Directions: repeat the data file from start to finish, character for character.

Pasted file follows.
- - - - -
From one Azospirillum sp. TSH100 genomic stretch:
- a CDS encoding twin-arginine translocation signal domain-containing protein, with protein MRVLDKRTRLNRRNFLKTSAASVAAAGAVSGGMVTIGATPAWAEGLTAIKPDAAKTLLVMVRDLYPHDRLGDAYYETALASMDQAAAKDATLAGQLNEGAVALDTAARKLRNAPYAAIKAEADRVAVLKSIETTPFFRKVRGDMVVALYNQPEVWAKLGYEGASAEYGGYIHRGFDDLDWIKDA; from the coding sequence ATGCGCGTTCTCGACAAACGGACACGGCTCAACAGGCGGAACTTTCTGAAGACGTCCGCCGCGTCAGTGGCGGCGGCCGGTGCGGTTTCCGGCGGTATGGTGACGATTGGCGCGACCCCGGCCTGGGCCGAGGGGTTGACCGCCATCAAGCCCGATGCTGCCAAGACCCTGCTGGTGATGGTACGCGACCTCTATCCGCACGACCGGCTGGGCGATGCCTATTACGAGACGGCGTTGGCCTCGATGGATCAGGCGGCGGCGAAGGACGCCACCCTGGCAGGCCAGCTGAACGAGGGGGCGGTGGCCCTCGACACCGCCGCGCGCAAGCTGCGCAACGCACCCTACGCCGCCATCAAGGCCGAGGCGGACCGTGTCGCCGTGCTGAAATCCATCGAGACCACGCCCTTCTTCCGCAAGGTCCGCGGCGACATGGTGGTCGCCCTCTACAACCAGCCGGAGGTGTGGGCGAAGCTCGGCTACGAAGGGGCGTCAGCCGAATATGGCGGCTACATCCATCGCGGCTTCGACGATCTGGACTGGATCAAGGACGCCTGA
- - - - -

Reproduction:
From one Azospirillum sp. TSH100 genomic stretch:
- a CDS encoding twin-arginine translocation signal domain-containing protein, with protein MRVLDKRTRLNRRNFLKTSAASVAAAGAVSGGMVTIGATPAWAEGLTAIKPDAAKTLLVMVRDLYPHDRLGDAYYETALASMDQAAAKDATLAGQLNEGAVALDTAARKLRNAPYAAIKAEADRVAVLKSIETTPFFRKVRGDMVVALYNQPEVWAKLGYEGASAEYGGYIHRGFDDLDWIKDA; from the coding sequence ATGCGCGTTCTCGACAAACGGACACGGCTCAACAGGCGGAACTTTCTGAAGACGTCCGCCGCGTCAGTGGCGGCGGCCGGTGCGGTTTCCGGCGGTATGGTGACGATTGGCGCGACCCCGGCCTGGGCCGAGGGGTTGACCGCCATCAAGCCCGATGCTGCCAAGACCCTGCTGGTGATGGTACGCGACCTCTATCCGCACGACCGGCTGGGCGATGCCTATTACGAGACGGCGTTGGCCTCGATGGATCAGGCGGCGGCGAAGGACGCCACCCTGGCAGGCCAGCTGAACGAGGGGGCGGTGGCCCTCGACACCGCCGCGCGCAAGCTGCGCAACGCACCCTACGCCGCCATCAAGGCCGAGGCGGACCGTGTCGCCGTGCTGAAATCCATCGAGACCACGCCCTTCTTCCGCAAGGTCCGCGGCGACATGGTGGTCGCCCTCTACAACCAGCCGGAGGTGTGGGCGAAGCTCGGCTACGAAGGGGCGTCAGCCGAATATGGCGGCTACATCCATCGCGGCTTCGACGATCTGGACTGGATCAAGGACGCCTGA